When questioned, Havumaki insisted he was not making this up; rather, he was “reminding people of an ancient tradition.”
When Havumaki came to Bemidji, St. Urho came with him. Each March a press release announced an upcoming Grand Parade to be led by a celebrity Grand Marshal. One year John Wayne was invited; another year, Spiro Agnew. Each year the celebrity had to decline due to previous commitments and the parade was canceled.
The legend spread across the ocean and was adopted in the mother country by Finlanders who were pleased to learn about a patron saint they had not known existed.
There were celebrations in towns like Sonkajarvi featuring a Wife-Carrying Contest; first prize — the wife's weight in beer. Seriously, it should’ve been wine, right? Urho saved the grapes, not hops or barley!
The legend became eerily real when Havumaki received a letter from Finland signed by a Finnish scientist along with some “relics” of St. Urho. Instead of asking around to find out which of his friends or colleagues had coordinated such a stunt and give his own part in the legend’s creation away, he simply put the items on display in a glass case on campus.
Spreading the word
The BSU document said that Havumaki’s colleagues and students “gleefully embraced the tradition of St. Urho.” Among those students were Paulette Grand and Darrell Lillquist, both of whom were inspired by Havumaki and became teachers in the Bemidji district.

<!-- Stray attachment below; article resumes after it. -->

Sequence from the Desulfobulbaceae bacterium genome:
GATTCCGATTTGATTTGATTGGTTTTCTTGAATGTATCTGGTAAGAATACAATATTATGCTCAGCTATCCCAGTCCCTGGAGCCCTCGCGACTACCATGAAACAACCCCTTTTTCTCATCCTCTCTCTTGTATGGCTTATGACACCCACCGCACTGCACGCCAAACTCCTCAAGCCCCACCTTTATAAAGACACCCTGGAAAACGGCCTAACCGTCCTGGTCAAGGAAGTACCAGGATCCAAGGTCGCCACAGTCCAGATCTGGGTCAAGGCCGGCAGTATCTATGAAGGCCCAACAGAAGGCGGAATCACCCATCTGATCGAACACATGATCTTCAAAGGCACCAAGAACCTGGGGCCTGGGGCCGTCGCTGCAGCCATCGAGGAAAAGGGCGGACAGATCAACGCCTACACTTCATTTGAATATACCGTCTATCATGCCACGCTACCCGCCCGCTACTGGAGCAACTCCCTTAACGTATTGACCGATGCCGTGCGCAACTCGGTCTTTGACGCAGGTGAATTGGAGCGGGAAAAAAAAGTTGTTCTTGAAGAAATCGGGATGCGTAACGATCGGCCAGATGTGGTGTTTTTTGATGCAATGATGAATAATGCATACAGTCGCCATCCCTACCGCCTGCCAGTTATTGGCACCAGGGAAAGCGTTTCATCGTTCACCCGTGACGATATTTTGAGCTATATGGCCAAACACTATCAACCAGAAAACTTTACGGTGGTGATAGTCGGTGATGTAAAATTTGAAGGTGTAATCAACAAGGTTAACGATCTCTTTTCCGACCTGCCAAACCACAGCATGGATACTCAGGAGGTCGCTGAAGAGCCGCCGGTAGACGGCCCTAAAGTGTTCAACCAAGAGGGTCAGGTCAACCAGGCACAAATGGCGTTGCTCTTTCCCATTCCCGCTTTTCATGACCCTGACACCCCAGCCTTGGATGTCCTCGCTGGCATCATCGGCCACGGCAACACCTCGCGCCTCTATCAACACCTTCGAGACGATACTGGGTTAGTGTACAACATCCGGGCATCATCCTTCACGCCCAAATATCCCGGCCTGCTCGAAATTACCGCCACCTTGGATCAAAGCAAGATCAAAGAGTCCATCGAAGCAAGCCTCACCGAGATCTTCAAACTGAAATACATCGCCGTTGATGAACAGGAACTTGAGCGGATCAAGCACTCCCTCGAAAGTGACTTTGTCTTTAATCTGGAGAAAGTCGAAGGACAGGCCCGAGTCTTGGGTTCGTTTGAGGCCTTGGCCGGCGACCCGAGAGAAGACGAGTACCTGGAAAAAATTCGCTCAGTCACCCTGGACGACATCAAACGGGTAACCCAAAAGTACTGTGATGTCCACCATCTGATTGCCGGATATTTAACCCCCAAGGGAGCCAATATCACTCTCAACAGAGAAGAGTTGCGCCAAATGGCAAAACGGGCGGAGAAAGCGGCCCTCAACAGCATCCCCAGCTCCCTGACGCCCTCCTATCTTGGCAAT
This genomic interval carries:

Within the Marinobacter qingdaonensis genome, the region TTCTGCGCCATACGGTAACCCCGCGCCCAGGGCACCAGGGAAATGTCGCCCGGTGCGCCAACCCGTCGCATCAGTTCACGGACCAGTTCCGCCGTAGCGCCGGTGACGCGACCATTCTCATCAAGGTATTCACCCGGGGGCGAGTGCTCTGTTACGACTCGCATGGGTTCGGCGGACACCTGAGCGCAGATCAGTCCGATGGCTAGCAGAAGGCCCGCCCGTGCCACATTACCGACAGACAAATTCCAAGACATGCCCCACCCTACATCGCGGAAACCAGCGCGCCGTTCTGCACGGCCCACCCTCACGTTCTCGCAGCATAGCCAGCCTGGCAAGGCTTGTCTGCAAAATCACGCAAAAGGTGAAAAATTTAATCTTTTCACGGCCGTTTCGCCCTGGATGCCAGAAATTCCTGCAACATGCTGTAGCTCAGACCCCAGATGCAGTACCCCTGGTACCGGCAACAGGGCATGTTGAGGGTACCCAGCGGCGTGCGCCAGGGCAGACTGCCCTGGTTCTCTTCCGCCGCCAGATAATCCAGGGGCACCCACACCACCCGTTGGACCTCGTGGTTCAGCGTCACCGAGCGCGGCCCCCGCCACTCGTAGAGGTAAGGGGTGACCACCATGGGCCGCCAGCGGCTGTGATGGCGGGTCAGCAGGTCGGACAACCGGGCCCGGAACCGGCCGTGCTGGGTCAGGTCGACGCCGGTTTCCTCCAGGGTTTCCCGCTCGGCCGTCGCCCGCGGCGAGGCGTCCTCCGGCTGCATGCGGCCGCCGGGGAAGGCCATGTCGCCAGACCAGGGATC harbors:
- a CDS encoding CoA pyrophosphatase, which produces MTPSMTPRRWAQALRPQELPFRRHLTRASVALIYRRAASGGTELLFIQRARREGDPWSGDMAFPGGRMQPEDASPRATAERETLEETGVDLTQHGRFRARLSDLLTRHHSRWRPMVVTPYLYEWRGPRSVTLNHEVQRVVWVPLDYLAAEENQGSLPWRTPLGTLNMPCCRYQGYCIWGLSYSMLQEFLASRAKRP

Lillquist said he tried to emulate Havumaki in his own classroom, including his observance of St. Urho’s Day.
“He was my kind of teacher. He knew what he was doing, but he was always entertaining,” he said.
When Darrell was teaching science in Bemidji, he sported purple socks, a shirt and “something green” each March 16. One year, two students presented him with a hideous green and purple tie they’d found at a rummage sale. “It became part of my St. Urho’s wardrobe,” he said.
Sulo Havumaki died in 1970, but St. Urho’s legend lives on.
Sulo’s son Luke said that he and all his siblings have taken the tradition to wherever they’ve gone — Luke, to the various places he taught, including his 30 years in Faribault, where he brought carrot cake with raisins to school and displayed a wall hanging with a large grasshopper on it made by his wife, Ruth, who also made him vests adorned with grapes and grasshoppers.
He encouraged his students to stomp grapes and brought in Kiebler grasshopper cookies.
“Finding a feeler or a leg is good luck!” he told them. Kiebler grasshopper cookies combine mint and fudge. To this writer’s knowledge, no grasshoppers are killed in the making of these cookies.